Breeds

Puli

GROUP 5 - WORKING DOGS

History

The Puli is believed to have travelled with the nomadic Magyar people as they migrated from Central Asia more than 1000 years ago. This shaggy sheepdog was bred to be the sole companion and workmate of Hungarian shepherds during the long days and months of isolation on the grazing lands of the vast Hungarian plain. Today the Puli is well established and popular in many countries, as well as Hungary, where it is now regarded as a national treasure.

Characteristics

The most obvious characteristic of the Puli is its shaggy coat, which resembles dreadlocks known as cords. The Puli is non-shedding and can be a good option for allergy sufferers. It is a hardy breed with its loyalty and tenacious spirit among its most appealing qualities. An affectionate, intelligent and home loving dog, the Puli makes an ideal companion. He is also suspicious and therefore an excellent watchdog.

Temperament

Its intelligence, trainability and overwhelming desire to please, enables the Puli to learn new tasks rapidly. This makes the breed a good match for most dog sports, including Obedience and Agility training, as well as Flyball and Herding livestock. It is sensibly energetic and loves walks and stimulating games, as well as sitting on the couch with its modern day shepherd. The Puli can have a dominant nature and likes to be top dog. It must learn early to be accepting of other dogs and pets, and the importance of sound temperament cannot be overemphasised.

Appearance

The most striking and distinctive feature of this shaggy dog is its corded coat. The non-shedding coat can reach the ground in four to six years. The Puli is bred in a range of colours including black, rusty black, white, all shades of grey and apricot with or without a black mask. In Australia the most common colour is black. The correct Puli coat consists of a coarse outer coat and a fine, dense, woolly undercoat. The correct balance of outer and undercoat develops into the properly corded coat. Cord types vary considerably from round cords to flatter ribbon cords.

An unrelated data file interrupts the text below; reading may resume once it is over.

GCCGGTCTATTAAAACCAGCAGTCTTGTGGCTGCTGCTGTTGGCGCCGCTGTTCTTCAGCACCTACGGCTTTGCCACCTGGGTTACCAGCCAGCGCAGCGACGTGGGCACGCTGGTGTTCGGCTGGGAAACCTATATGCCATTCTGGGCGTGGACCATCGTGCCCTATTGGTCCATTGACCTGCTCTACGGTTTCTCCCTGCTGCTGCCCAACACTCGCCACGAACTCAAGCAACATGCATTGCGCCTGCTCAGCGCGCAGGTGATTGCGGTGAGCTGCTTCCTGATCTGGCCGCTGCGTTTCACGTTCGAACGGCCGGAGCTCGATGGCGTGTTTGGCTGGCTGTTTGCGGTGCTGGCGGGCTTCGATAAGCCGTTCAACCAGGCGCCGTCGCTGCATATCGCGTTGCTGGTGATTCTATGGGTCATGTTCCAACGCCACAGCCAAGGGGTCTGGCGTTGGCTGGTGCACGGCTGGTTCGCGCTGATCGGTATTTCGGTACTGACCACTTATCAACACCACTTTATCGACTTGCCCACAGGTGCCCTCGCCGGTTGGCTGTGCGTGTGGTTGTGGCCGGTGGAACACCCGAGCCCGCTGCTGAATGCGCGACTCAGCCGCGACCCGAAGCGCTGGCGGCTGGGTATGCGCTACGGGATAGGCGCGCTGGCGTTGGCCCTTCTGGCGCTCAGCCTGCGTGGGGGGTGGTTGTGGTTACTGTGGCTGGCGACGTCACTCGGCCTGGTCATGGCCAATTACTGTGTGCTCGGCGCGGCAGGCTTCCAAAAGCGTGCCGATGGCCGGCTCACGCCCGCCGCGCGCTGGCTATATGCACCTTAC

Health and suitability

The Puli has no major health problems, but reputable breeders will screen for Hip Dysplasia and eye abnormalities. The breed’s lifespan is up to 15 years. Being a working breed, the Puli is an active and intelligent dog. Its favourite activities include outdoor pursuits like long walks, trips to the dog park, and most importantly spending time with its human companion. While it doesn’t necessarily need a big backyard, it does need quality time with its family. The breed is suited to all climates and its unusually thick, corded coat helps it withstand extreme weather. It should not be left outside or overworked in hot weather.

Maintenance

At birth, a Puli puppy has a short, wavy, soft coat. As the puppy coat develops, it becomes progressively thicker. At eight weeks, a Puli pup looks like a ball of fluff. From six months to 12 months, the cords become more pronounced, dense and harsher, and the mats of undercoat may require some splitting. The coat requires a regular maintenance routine including bathing and drying, the main grooming is by hand. A fully corded adult coat may take quite some time to dry naturally.

Words: Royson Valore
Image: Shutterstock.com

In Conclusion

Now you know a little about the Puli you may have think that this is the dog for you. Before you make a decision, please make contact with the breed club or your State controlling body for purebred dogs. They will be able to give you information about available puppies and also suggest dog shows where you can see the breed and speak to breeders. In this way you will gain a better perspective of the Puli and its needs and whether this breed would suit your lifestyle.

 

Breeders

Sorry, there are currently no breeders advertising for this breed. If you are a registered DOGS NSW breeder and wish to advertise here please create an advertisement here.

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